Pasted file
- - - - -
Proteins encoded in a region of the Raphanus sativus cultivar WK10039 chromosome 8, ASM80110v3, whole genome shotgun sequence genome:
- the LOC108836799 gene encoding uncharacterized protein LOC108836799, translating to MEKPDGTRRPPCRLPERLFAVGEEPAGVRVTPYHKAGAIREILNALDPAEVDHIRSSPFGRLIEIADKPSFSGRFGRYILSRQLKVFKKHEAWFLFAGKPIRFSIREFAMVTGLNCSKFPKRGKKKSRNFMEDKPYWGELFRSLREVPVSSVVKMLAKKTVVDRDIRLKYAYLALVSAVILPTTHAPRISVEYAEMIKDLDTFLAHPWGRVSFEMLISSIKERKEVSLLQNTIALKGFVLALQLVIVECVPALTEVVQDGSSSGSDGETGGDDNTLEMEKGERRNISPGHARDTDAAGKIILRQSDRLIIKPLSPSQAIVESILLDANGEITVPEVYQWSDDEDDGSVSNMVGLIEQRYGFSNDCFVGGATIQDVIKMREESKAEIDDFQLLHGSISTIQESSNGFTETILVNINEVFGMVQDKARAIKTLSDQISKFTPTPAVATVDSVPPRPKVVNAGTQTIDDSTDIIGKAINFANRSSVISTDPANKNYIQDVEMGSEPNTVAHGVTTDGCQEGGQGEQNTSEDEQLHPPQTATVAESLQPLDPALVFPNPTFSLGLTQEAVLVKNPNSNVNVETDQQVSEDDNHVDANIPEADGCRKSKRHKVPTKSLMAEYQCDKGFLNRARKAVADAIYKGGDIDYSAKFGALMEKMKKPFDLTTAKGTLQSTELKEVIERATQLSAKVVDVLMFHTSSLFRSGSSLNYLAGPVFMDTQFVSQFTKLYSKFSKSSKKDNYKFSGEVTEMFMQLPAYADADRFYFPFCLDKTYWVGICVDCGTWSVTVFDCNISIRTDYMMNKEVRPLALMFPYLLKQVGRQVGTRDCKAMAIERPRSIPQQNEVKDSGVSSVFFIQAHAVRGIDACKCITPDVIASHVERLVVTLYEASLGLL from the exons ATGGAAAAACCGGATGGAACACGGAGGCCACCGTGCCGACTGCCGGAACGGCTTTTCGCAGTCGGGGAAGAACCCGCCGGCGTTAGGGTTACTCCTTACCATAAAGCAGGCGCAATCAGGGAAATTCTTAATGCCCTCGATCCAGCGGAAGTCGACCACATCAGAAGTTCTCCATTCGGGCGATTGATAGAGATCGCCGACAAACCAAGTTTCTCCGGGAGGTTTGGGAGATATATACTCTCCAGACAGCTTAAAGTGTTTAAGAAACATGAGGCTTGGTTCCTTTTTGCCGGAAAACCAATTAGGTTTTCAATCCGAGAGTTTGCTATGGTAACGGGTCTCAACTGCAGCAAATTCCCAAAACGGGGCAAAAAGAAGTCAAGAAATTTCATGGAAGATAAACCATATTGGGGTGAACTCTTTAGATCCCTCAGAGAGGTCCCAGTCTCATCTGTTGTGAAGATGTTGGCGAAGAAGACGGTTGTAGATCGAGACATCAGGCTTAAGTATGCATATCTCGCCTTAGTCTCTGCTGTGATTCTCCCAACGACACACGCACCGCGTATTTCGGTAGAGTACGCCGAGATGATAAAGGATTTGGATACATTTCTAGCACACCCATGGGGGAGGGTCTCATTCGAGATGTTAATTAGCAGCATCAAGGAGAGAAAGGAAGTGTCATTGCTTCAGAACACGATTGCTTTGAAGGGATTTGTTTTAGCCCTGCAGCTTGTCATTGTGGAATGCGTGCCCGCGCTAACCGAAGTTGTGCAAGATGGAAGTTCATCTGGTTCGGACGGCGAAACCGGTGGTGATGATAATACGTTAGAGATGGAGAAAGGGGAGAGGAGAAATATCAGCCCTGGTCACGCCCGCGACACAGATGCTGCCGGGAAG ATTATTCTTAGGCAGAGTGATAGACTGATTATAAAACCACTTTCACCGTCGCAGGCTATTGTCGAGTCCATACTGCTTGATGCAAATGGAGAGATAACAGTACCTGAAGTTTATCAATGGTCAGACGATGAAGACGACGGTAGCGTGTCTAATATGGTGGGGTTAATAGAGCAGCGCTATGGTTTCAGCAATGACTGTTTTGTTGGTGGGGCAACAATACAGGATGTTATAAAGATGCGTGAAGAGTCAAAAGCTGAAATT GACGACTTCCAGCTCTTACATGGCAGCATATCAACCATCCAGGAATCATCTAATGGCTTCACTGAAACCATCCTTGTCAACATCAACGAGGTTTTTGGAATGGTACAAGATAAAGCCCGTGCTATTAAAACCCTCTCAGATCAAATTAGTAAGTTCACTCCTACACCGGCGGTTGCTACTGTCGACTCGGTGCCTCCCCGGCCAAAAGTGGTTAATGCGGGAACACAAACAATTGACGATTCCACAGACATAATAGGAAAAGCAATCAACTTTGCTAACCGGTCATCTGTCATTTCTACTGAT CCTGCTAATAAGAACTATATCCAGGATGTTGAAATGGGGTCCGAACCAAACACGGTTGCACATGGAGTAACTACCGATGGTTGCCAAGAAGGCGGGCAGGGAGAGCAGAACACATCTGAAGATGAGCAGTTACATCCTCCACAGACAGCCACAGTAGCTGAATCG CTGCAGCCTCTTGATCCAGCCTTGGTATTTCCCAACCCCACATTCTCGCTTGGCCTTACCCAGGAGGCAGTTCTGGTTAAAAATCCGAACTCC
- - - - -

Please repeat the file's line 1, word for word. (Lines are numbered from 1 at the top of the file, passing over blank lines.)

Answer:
Proteins encoded in a region of the Raphanus sativus cultivar WK10039 chromosome 8, ASM80110v3, whole genome shotgun sequence genome: